How Trump’s tech policy could undermine American jobs and economic growth
Posted On July 14, 2021
The president-elect, in a surprise announcement last week, named a series of companies to help oversee the transition of technology from the federal government to the private sector, including a tech executive who has a long history of fighting government efforts to crack down on cybercrime.
The administration’s announcement comes as it is reviewing a cybersecurity bill that would give the Department of Homeland Security (DHS) authority to seize private companies’ data and shut them down, as well as a plan to privatize the Federal Aviation Administration (FAA).
In a separate move, Trump signed an executive order on Wednesday that calls for ending the National Institutes of Health’s (NIH) “crisis grant” program, which gives NIH grants to private companies to pay for research.
The new executive order, which has yet to be signed, has been condemned by scientists and other critics who say that it could have a chilling effect on scientific and medical research, particularly on cancer treatments.
Trump’s decision to pick Boeing, one of the country’s largest defense contractors, has caused controversy and raised concerns among scientists who say the company has shown little interest in advancing its own research and could hurt the United States’ global standing.
Boeing’s president and CEO, Brian Jones, said in a statement Thursday that he was “deeply disappointed” by the new executive orders and plans to fight the president’s moves.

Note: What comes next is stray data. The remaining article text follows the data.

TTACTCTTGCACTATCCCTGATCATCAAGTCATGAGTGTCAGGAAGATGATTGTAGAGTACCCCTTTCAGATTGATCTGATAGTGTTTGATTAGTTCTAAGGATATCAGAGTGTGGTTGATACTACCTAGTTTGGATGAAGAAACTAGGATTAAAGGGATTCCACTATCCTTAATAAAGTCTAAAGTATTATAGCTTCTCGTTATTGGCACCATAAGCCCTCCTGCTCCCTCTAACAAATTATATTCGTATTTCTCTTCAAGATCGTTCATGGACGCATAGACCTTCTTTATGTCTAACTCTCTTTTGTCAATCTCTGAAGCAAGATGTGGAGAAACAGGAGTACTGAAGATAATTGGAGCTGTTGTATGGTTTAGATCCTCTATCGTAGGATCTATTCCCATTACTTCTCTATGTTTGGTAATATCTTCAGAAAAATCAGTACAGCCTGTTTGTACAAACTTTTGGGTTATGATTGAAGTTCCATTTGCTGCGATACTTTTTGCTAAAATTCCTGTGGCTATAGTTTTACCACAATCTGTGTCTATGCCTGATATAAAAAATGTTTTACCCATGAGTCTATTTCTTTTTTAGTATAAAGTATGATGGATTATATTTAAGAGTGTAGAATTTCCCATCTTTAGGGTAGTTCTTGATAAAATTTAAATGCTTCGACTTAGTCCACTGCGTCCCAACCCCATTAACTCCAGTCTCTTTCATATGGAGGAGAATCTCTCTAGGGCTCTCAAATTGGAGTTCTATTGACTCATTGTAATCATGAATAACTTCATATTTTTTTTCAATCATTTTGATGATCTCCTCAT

“Boeing has made clear its intention to lead and innovate in a world of increasing cybersecurity and innovation,” Jones said.
The company, a member of the Trump administration, will be investing $1.3 billion in cybersecurity research over the next decade, the company said in the statement.
The Trump administration also is moving to privatizing the National Institute of Standards and Technology (NIST), which it has long argued is too expensive and burdensome for small businesses and universities.
In his announcement, Trump said he wants to cut NIST’s budget by $100 million to $75 million and replace it with a new agency that would oversee the “federalization” of the technology industry.
But critics have said the proposed changes would harm small and medium-sized businesses, which are already struggling with rising costs and dwindling federal support.
In recent weeks, the White House has been grappling with how to deal with the increasing influence of Silicon Valley companies on the administration and other policies, including the proposed rollback of President Barack Obama’s health care law.
The tech industry is expected to contribute more than $300 million to Trump’s campaign coffers this election cycle.
In December, the Trump transition team said that it would provide $2.6 million to the National Science Foundation (NSF), which supports the research and development of new technologies.
The NSF is funded by the U.S. government and its private sector partners.
The White House said Thursday that it will continue to support the NSF and other scientific institutions, including other research agencies.
Trump is expected take a new direction on immigration, particularly the controversial DACA program, where the Obama administration expanded the use of the Deferred Action for Childhood Arrivals (DACA) program, known as DACA, for people brought to the United State as children.
Trump also said he would end the Defund DREAM Act, which allows undocumented young immigrants brought to this country as children to apply for legal status through the DREAM act program.
A number of Trump’s nominees have received support from Silicon Valley, which is a major funder of his presidential campaign.
The list of companies that have given to the Trump campaign includes PayPal, Google, Uber, Twitter, Airbnb, Facebook, Intel, Netflix, Intel Capital, Microsoft, Yelp, Spotify, and more.